A pattering at his feet brought Calvin back into the moment. He looked down to witness an enthusiastic young duck completing its stroll over to him, just to plop its belly down on the grass and boldly begin poking and pecking at his shoelaces. Calvin blinked and chuckled softly. Prior to his move here to Virginia, Calvin couldn’t recall another time he’d seen a wild animal so comfortable around people. Yet here the pigeons meandered underfoot constantly, fearlessly, and a duck was just casually trying to snack on the cotton worms holding his boots tight. Calvin’s jaw returned to center as his head wobbled in bemusement. Really is a whole different world out here.
“Nice duck! Do you bring him out to play here often?”
Calvin lifted his head and turned it to find the inquiring woman on approach along the footpath. She stood about 5’8”, maybe a little taller. Hard to be sure as she was limping slightly, the uneven wobble of her shoulder-slung purse drawing attention to how her right leg took pressure very gingerly. The few locks of dark mahogany-brown hair not tucked into her neat ponytail hung just short of her shoulders and framed her thin face, which bore distinctly oriental features and a pleasant smile. Calvin matched the smile. A little bit of the day’s springtime warmth found its way back into him as he cleared his throat to reply.
“Ah, naw, He ain’t my mine. We actually just met.” Calvin’s left eyebrow dipped in thought. That came out pretty redneck.
Despite her visible physical discomfort, the woman seemed at ease as she placed a palm on the far edge of the bench. “Oh, then do you mind if I join the two of you?”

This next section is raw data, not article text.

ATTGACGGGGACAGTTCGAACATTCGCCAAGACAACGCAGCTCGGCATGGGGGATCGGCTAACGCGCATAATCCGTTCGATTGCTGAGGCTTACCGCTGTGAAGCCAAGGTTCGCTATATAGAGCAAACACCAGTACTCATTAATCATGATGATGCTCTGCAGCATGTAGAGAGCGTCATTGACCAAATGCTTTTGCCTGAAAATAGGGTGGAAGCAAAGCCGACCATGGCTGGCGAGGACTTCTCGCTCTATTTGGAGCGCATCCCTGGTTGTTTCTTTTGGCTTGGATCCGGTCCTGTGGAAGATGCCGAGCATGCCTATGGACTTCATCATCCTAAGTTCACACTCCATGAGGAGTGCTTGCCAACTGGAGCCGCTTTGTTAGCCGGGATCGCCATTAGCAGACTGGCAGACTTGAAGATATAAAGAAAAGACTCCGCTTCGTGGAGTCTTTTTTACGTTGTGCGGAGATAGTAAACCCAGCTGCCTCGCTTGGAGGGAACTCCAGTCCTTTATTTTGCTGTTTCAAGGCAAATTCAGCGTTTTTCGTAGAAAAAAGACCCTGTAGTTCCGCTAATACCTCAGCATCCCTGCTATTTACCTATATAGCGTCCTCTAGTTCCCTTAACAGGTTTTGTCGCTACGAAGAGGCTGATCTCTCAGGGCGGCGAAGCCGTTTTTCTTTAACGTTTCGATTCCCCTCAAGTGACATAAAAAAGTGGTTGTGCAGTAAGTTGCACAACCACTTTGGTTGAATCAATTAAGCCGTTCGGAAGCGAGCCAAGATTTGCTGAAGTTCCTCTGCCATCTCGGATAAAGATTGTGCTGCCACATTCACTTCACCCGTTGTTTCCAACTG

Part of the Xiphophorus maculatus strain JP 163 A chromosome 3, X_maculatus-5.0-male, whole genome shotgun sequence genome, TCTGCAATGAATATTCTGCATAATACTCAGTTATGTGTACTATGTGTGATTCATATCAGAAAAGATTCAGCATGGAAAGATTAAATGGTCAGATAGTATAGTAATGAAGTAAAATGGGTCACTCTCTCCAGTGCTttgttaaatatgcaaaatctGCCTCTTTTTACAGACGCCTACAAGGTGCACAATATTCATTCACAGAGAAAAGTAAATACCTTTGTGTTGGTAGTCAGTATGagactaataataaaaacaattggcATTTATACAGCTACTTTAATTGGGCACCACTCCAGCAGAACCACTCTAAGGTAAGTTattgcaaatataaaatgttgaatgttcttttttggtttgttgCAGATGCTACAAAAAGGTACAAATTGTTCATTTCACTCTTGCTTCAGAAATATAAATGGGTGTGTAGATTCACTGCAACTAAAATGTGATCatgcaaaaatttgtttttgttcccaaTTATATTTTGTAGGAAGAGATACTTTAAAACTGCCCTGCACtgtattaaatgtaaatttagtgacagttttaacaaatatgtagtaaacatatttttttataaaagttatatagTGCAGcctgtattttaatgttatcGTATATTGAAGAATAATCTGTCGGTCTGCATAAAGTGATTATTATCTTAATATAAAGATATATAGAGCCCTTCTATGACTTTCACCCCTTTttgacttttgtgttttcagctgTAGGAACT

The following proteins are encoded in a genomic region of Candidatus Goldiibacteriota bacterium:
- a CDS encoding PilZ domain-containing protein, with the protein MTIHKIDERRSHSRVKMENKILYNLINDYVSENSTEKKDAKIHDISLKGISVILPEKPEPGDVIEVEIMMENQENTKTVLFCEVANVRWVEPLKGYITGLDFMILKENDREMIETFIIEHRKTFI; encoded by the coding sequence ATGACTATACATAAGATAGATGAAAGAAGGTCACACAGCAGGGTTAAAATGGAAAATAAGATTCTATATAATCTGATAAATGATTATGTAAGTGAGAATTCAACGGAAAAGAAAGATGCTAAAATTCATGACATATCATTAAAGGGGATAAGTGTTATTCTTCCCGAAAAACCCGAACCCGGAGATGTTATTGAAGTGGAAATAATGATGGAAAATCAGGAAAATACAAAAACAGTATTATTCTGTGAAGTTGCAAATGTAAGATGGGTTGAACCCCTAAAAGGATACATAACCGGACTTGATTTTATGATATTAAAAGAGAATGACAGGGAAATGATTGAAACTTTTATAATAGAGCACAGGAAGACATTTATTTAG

“Not at all! Please, make yourself comfortable.” Calvin said, pulling his arms in and scooting over on the bench. He slipped the ring back into his pocket and shuffled his feet over. Remarkably, the duck gave chase to the dangling shoelace, unperturbed by the second pair of feet appearing beside it as the woman took a seat.
“Thank you.” She said, smoothing out the fabric of her pants and lifting the strap of her small purse over her head to set it aside. Calvin nodded in silent welcome and noted a raised band under her right pant leg, just over the thigh. Probably a brace or a bandage.
“It’s about time spring came around.” She continued. He noted her posture, upright and balanced like a musician, yet maintained with no visible effort. Her eyes caught his and a flood of self-consciousness rushed through him. He nodded in agreement.
I’m underdressed for this. Calvin dropped his gaze to the duck still tugging on his shoelace and instantly missed her smile. Wait, what?
Calvin’s eyes widened at the idiotic notion as an unfamiliar pang shot through his chest. He shook his head to clear it and stole another look up at the woman. She had her phone out and was tapping the screen. He blinked, looked back down at the duck and tried to subtly correct his slouch by bending over to watch more closely. In his pocket his notebook pressed the ring into his thigh. Guilt rose up from his stomach, but for the first time something near his heart stopped it.
Maybe it was the duck. After all, it was kind of cute down there, tugging on his shoelace. Smart enough to untie the knot, too. Bird flu be darned, he reasoned. Calvin bent over, ducking beneath the almost imperceptible scent of plums, reached down and offered two fingers to the duck, who yet again defied nature by paying the digits no mind as the human above ran them over its back. A digital shutter snap came from above. Calvin and his new friend raised their heads together to look squarely into the lens of the woman’s iPhone.
The shutter sounded again before her face emerged from behind the phone, angelically half-silhouetted by the dazzling sun and tucked back between her shoulders sheepishly.